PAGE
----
Time for rethink on SANDF structure and operations

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The SA National Defence Force (SANDF) is by and large a force based on conventional warfare with added experience of urban, rural and border protection operations.

Threats against South Africa needing a military response currently rank low on the agenda of those tasked with making the national defence force “earn” its allocation from National Treasury. This should not deter from the necessity to “repurpose” the force in the words of Democratic Alliance (DA) shadow defence and military veterans minister Kobus Marais.

Other defence and military analysts and observers have long maintained change is a necessity in the SANDF. This relates to equipment and personnel to make the force and its various components better at the specific tasking each has.

On training interesting and valuable observations come from the regimental sergeant major of the Artillery School.

He notes: “A worldwide change is underway in the development of armed forces. Information warfare capability will result in a revolutionary change in armed forces main equipment, structures, tactics and operational art”.

“The rule of thumb,” the senior non-commissioned officer in the artillery formation’s premier training facility explains, “is artillery corps training
will be conducted by the artillery and all other military training is catered for by the SA Army. This concept could change in the future”.

He continues: “Conventional war, as South African artillery knows from the border war and which artillery doctrine is based on, should be revisited to cater for different conflicts, as not every future conflict will be the same”.

“Many challenges exist and to counter questions and arguments such as budget constraints, technology gaps, struggling industry and the current pandemic is not an easy task, but need to be faced to ensure we are not left behind.”

Challenges include the high cost of developing, manufacturing and maintaining main artillery equipment. Industry challenges are exacerbated by the loss of skilled technical personnel.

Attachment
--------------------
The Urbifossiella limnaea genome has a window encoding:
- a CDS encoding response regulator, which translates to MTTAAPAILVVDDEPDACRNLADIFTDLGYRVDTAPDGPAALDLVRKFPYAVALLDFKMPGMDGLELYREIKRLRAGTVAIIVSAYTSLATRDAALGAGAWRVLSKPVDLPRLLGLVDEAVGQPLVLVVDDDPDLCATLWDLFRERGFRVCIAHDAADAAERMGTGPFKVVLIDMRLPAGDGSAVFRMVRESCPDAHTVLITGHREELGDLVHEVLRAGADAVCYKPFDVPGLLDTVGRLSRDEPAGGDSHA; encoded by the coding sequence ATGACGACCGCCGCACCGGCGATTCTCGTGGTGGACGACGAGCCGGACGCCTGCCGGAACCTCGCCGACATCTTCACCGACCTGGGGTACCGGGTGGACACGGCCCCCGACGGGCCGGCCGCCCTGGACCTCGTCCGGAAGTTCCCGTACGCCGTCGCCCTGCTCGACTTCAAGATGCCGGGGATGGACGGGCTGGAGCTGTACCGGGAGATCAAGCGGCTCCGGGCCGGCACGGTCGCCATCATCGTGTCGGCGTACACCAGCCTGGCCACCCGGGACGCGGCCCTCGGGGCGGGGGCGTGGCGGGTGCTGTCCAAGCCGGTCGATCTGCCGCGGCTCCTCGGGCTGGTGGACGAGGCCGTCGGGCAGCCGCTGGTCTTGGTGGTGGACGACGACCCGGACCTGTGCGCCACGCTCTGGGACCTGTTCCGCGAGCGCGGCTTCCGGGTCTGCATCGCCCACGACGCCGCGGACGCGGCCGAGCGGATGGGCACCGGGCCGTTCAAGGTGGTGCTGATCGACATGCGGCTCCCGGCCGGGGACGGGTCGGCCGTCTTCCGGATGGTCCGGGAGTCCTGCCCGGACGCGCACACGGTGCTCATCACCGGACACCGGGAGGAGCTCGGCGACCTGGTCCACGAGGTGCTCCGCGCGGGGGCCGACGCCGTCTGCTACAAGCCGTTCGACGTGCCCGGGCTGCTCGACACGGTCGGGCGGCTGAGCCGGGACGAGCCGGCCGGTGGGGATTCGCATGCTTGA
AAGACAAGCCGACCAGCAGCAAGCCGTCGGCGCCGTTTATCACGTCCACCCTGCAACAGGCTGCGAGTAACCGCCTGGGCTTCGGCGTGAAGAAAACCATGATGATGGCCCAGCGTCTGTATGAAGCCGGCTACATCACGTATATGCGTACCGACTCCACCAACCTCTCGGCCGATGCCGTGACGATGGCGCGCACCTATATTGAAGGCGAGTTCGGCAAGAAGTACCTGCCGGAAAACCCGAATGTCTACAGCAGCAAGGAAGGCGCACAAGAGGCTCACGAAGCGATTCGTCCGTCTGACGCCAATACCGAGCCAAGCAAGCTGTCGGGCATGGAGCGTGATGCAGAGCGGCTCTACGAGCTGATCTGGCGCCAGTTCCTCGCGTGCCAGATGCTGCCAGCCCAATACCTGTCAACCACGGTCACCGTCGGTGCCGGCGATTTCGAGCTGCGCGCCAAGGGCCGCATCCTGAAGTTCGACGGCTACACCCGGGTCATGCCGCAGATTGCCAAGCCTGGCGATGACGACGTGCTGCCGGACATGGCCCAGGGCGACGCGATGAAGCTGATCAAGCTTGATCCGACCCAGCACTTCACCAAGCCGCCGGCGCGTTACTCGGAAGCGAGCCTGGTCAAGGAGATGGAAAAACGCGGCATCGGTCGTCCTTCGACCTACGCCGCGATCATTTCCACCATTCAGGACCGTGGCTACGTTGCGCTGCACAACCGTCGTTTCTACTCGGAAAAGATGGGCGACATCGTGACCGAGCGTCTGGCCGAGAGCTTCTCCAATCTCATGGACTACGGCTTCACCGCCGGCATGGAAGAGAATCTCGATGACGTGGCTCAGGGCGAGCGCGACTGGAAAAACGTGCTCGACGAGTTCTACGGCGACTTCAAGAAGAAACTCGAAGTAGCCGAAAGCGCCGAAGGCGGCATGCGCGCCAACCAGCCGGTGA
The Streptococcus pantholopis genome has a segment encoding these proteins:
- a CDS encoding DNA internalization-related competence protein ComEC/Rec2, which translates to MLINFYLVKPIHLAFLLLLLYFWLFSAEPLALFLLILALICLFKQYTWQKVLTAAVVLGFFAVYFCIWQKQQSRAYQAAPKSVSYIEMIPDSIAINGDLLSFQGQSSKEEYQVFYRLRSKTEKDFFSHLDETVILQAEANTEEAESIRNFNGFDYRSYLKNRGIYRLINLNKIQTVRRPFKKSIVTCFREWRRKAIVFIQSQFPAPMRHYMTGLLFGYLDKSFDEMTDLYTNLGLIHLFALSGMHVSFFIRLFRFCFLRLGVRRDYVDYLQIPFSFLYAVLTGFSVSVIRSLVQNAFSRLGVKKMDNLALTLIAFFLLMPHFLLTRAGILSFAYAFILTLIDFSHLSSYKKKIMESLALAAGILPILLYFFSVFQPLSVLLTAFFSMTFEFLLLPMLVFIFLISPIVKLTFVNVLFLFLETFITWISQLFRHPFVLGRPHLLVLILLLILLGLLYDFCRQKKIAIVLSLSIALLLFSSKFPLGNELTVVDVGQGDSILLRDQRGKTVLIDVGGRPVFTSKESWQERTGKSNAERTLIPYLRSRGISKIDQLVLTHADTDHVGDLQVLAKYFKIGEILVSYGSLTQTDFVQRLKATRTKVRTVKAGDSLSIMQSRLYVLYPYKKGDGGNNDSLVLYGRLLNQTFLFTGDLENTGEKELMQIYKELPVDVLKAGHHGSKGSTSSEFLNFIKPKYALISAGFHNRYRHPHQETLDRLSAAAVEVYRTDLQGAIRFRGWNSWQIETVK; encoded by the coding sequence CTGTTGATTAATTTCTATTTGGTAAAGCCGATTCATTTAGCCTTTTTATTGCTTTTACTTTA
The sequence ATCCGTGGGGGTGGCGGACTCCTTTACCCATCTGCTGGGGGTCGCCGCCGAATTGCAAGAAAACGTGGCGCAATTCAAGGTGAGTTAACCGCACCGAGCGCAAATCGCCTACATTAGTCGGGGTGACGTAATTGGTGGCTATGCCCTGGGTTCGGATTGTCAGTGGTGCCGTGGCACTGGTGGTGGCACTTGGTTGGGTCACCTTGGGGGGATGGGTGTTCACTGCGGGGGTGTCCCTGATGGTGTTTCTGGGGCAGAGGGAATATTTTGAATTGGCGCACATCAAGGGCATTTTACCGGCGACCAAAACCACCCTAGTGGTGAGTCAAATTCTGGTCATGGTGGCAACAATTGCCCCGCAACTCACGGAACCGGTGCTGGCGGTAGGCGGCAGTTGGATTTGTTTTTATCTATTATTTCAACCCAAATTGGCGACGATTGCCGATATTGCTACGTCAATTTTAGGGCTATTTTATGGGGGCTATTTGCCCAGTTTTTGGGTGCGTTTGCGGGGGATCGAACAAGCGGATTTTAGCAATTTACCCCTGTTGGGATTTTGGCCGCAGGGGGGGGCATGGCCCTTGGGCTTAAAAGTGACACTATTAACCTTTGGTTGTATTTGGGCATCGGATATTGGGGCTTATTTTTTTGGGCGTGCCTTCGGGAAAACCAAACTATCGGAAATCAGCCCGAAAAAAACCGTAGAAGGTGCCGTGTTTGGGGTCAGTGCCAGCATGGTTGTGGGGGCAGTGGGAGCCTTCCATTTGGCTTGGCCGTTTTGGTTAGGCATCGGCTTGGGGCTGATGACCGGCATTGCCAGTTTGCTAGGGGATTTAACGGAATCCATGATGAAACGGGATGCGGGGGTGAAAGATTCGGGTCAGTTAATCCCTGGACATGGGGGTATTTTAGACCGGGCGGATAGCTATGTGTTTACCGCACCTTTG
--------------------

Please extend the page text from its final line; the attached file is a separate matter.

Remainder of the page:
Five further challenges are listed if artillery is to come to terms with the changing face of combat and engagement. These are a lack of multi-national training exercises with the Southern African Development Community (SADC) specifically mentioned; insufficient multi-skilled training in the wider South African landward force; communications security; difficulty in identifying destabilisers as they do not present as a grouped force/s and increasing use of UAVs (unmanned aerial vehicles) again compromising security.

Suggestions for discussion at as an yet not firmed up strategic artillery indaba include developing UAVs as weapons platforms, training on digital tools to reduce personnel numbers on guns resulting in smaller, but just as competent, teams and developing precision weapons and ammunition systems. These systems are envisaged for use by the wider landward force and not confined to the artillery formation.

“Artillery needs to focus and develop training that benefits artillery in the long term,” he maintains.

Marais has long been a proponent of change – for the better – in the SANDF. He previously – and still – calls for analysis on how the South African military is prepared to meet and overcome terror threats and at the same time move from conventional warfare to, among others, securing national borders and fighting insurgents.

The SANDF is a force with a small, employee heavy budget and ageing equipment. The threats faced by this conventional warfare force today are different to the threats of previous decades. Marais sees terrorism and border security as the biggest threats to South African sovereignty.

“Reassessing the mandate of the SANDF, restructuring and forming key international partnerships could be a solution to securing South Africa’s porous borders and ensuring terrorism does not spread in the Southern African region,” Marais believes.